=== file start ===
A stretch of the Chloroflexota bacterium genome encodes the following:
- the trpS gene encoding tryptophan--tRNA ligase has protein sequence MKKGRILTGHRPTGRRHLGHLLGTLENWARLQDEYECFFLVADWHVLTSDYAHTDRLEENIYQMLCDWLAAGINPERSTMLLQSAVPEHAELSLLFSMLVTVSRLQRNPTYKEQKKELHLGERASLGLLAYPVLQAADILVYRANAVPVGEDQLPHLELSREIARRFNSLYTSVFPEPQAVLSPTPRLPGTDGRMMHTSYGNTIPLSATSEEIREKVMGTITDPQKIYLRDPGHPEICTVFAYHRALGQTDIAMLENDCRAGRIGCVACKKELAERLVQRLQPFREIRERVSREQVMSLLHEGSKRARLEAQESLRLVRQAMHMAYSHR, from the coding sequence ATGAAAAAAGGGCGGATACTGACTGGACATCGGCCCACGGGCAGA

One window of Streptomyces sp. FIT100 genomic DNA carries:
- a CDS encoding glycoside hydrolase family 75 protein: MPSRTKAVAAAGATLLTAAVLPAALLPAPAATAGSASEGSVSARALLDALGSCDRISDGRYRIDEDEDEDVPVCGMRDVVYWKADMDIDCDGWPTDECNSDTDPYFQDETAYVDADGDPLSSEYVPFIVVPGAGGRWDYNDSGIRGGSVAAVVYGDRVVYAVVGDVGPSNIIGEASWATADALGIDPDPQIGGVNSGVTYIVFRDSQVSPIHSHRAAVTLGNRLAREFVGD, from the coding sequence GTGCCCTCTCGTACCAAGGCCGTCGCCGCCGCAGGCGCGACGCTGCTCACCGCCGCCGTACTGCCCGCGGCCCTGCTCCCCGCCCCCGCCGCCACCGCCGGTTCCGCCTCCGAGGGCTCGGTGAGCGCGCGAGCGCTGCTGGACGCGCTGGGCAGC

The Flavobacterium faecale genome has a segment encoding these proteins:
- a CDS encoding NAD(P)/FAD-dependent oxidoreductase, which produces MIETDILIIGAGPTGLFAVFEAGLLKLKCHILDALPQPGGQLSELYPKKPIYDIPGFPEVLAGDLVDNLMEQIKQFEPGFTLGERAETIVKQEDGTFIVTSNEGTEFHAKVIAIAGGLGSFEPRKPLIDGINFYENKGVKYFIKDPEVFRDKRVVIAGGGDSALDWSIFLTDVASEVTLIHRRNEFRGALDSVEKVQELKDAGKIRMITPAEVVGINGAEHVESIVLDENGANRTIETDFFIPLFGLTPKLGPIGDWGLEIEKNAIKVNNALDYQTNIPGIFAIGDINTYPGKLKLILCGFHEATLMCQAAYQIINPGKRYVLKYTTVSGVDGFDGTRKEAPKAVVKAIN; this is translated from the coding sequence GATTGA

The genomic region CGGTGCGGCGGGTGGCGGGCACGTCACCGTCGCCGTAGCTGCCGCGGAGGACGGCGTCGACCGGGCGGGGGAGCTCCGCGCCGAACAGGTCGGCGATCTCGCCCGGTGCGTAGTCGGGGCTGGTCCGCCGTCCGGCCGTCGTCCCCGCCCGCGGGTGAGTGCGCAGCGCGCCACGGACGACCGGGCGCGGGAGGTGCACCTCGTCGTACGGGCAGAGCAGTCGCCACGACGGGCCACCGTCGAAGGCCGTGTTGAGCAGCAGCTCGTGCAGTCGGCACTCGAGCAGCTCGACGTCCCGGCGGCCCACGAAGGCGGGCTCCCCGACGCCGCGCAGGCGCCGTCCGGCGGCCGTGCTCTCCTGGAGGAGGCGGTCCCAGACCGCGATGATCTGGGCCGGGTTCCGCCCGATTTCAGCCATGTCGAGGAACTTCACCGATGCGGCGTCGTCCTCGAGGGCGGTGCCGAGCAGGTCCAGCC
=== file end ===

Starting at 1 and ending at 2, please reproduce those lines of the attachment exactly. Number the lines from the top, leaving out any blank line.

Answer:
A stretch of the Chloroflexota bacterium genome encodes the following:
- the trpS gene encoding tryptophan--tRNA ligase has protein sequence MKKGRILTGHRPTGRRHLGHLLGTLENWARLQDEYECFFLVADWHVLTSDYAHTDRLEENIYQMLCDWLAAGINPERSTMLLQSAVPEHAELSLLFSMLVTVSRLQRNPTYKEQKKELHLGERASLGLLAYPVLQAADILVYRANAVPVGEDQLPHLELSREIARRFNSLYTSVFPEPQAVLSPTPRLPGTDGRMMHTSYGNTIPLSATSEEIREKVMGTITDPQKIYLRDPGHPEICTVFAYHRALGQTDIAMLENDCRAGRIGCVACKKELAERLVQRLQPFREIRERVSREQVMSLLHEGSKRARLEAQESLRLVRQAMHMAYSHR, from the coding sequence ATGAAAAAAGGGCGGATACTGACTGGACATCGGCCCACGGGCAGA